Some football teams need no introduction. Their success-laden past and recent glories speak for themselves, giving them a deserved place on the top table of world football. It’s not without good reason that Real Madrid were crowned as the FIFA Team of the Century with supporters all over the world – and the epicentre of all of this is the club’s iconic stadium: the Santiago Bernabeu – named after former player, manager and president Santiago Bernabeu Yeste.
The Bernabeu has played host to the final of the European Cup/UEFA Champions League on four occasions (in 1957, 1969, 1980 and 2010). The final matches for the 1964 European Nations’ Cup and the 1982 FIFA World Cup, were also held at the Bernabéu, making it the first stadium in Europe to host both a UEFA European Championship and a FIFA World Cup final.
Most recently, the stadium also hosted the second leg of the 2018 Copa Libertadores Final – following controversial scenes in the South American tournament in Buenos Aires.
The stadium in Madrid is one of football’s most iconic grounds, thanks to its imposing appearance, illustrious history and all the drama that has taken place on its hallowed turf.
As Real Madrid legend Juanito once said before a memorable comeback against AC Milan, “90 minutes in the Bernabeu seem to go on forever.” This particular game truly encapsulated the fear that the stadium puts into its opponents, or as former manager Jorge Valdano described it, “stage fright.”
Initially named The Nuevo Estadio Chamartín (New Chamartín Stadium), it was inaugurated on December 14, 1947 with a match between Real Madrid and Portuguese side Os Belenenses, which resulted in a 3–1 victory for Los Blancos. The stadium had an initial capacity of 75,145 spectators – 27,645 of which had seats (7,125 covered) and 47,500 for standing fans.
On January 4, 1955, the Real Madrid fans and members voted that the stadium adopt its present name in honour of club President Santiago Bernabéu. At present, the stadium can seat 81,000 people with plans for renovation in mid 2019.
Located in the Chamartin neighbourhood of Madrid, which lent itself to the stadium’s name until 1947, the Santiago Bernabeu is a timeless structure. It is situated on one of the main locations of the city, the Paseo de la Castellana, and, because of this, passers-by are constantly reminded of its formidable presence.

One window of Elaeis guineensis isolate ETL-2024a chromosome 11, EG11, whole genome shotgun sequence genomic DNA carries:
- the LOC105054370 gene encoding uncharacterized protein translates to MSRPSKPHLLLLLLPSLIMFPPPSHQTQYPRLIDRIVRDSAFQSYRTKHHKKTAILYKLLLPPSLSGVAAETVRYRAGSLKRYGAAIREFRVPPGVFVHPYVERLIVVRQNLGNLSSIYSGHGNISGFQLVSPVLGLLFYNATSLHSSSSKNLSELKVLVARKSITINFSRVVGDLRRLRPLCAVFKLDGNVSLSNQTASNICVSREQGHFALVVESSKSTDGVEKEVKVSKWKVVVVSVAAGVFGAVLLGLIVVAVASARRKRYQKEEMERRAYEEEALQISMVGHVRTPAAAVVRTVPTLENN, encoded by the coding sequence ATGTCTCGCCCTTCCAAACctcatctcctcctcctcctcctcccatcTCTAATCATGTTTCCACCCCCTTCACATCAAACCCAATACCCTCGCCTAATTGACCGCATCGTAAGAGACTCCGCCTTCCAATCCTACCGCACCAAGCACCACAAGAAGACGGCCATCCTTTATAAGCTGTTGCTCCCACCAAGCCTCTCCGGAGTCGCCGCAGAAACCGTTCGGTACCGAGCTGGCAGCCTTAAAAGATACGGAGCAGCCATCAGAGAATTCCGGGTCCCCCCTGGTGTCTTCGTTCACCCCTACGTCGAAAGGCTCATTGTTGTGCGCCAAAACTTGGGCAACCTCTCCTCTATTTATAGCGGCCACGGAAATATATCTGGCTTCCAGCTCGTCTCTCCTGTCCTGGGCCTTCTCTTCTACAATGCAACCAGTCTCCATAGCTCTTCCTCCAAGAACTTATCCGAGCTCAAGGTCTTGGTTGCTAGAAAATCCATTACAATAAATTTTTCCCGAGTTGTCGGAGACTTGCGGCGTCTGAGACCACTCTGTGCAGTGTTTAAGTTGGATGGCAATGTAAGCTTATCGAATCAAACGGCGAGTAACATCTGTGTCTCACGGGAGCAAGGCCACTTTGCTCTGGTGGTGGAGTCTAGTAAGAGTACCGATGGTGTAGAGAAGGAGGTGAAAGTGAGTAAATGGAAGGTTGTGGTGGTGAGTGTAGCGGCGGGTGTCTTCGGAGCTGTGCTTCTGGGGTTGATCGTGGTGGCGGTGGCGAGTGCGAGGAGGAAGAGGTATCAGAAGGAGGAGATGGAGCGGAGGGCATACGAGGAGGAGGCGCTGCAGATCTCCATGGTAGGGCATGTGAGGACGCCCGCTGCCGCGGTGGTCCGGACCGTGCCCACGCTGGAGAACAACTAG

The Bernabeu also possesses one of the best football museums in the world, which is the third most-popular museum in the Spanish capital, with one and a half million people passing through its doors every year. It receives more visitors than the Thyssen museum, with only the Reina Sofia and Prado boasting greater figures.
In fact, over 10% of the 10 million tourists that come to Madrid annually visit the museum. The tour of the stadium offers fans a chance to see the best trophy collection in world football, sit in the fabled dugout and even get a photo with Real Madrid’s impressive collection of UEFA Champions League cups.
Estadio Santiago Bernabeu has seen Ronaldo, Zinedine Zidane, Cristiano Ronaldo, Alfredo Di Stefano, Raul, Iker Casillas all perform at the peaks of their careers, as well as host memorable concerts by artists such as The Rolling Stones and Bruce Springsteen. It’s because of this, and the fact that the stadium is located in one of the most attractive neighbourhoods in Madrid, that the Santiago Bernabeu has been, is, and will always be one of the most iconic landmarks in the capital, whatever your affiliation.